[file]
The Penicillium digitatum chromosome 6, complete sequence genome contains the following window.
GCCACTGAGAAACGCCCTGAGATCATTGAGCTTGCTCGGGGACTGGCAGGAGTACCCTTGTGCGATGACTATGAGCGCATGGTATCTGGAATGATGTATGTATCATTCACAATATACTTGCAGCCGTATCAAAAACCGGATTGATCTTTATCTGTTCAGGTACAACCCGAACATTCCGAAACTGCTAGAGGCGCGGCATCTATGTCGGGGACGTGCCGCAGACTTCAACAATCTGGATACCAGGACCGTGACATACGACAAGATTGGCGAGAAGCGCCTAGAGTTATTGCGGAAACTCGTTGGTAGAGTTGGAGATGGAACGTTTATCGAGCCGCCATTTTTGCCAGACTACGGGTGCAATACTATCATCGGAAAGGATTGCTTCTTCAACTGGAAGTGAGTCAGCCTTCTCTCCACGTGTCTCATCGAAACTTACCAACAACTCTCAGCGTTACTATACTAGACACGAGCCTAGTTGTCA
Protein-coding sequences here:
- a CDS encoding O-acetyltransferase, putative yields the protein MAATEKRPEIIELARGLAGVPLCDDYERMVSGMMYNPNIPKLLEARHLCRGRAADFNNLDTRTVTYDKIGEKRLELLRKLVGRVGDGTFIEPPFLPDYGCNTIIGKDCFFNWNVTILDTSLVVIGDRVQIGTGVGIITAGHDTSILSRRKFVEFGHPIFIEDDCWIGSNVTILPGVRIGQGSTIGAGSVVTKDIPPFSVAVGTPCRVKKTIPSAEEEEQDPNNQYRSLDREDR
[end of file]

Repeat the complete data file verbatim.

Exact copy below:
The Penicillium digitatum chromosome 6, complete sequence genome contains the following window.
GCCACTGAGAAACGCCCTGAGATCATTGAGCTTGCTCGGGGACTGGCAGGAGTACCCTTGTGCGATGACTATGAGCGCATGGTATCTGGAATGATGTATGTATCATTCACAATATACTTGCAGCCGTATCAAAAACCGGATTGATCTTTATCTGTTCAGGTACAACCCGAACATTCCGAAACTGCTAGAGGCGCGGCATCTATGTCGGGGACGTGCCGCAGACTTCAACAATCTGGATACCAGGACCGTGACATACGACAAGATTGGCGAGAAGCGCCTAGAGTTATTGCGGAAACTCGTTGGTAGAGTTGGAGATGGAACGTTTATCGAGCCGCCATTTTTGCCAGACTACGGGTGCAATACTATCATCGGAAAGGATTGCTTCTTCAACTGGAAGTGAGTCAGCCTTCTCTCCACGTGTCTCATCGAAACTTACCAACAACTCTCAGCGTTACTATACTAGACACGAGCCTAGTTGTCA
Protein-coding sequences here:
- a CDS encoding O-acetyltransferase, putative yields the protein MAATEKRPEIIELARGLAGVPLCDDYERMVSGMMYNPNIPKLLEARHLCRGRAADFNNLDTRTVTYDKIGEKRLELLRKLVGRVGDGTFIEPPFLPDYGCNTIIGKDCFFNWNVTILDTSLVVIGDRVQIGTGVGIITAGHDTSILSRRKFVEFGHPIFIEDDCWIGSNVTILPGVRIGQGSTIGAGSVVTKDIPPFSVAVGTPCRVKKTIPSAEEEEQDPNNQYRSLDREDR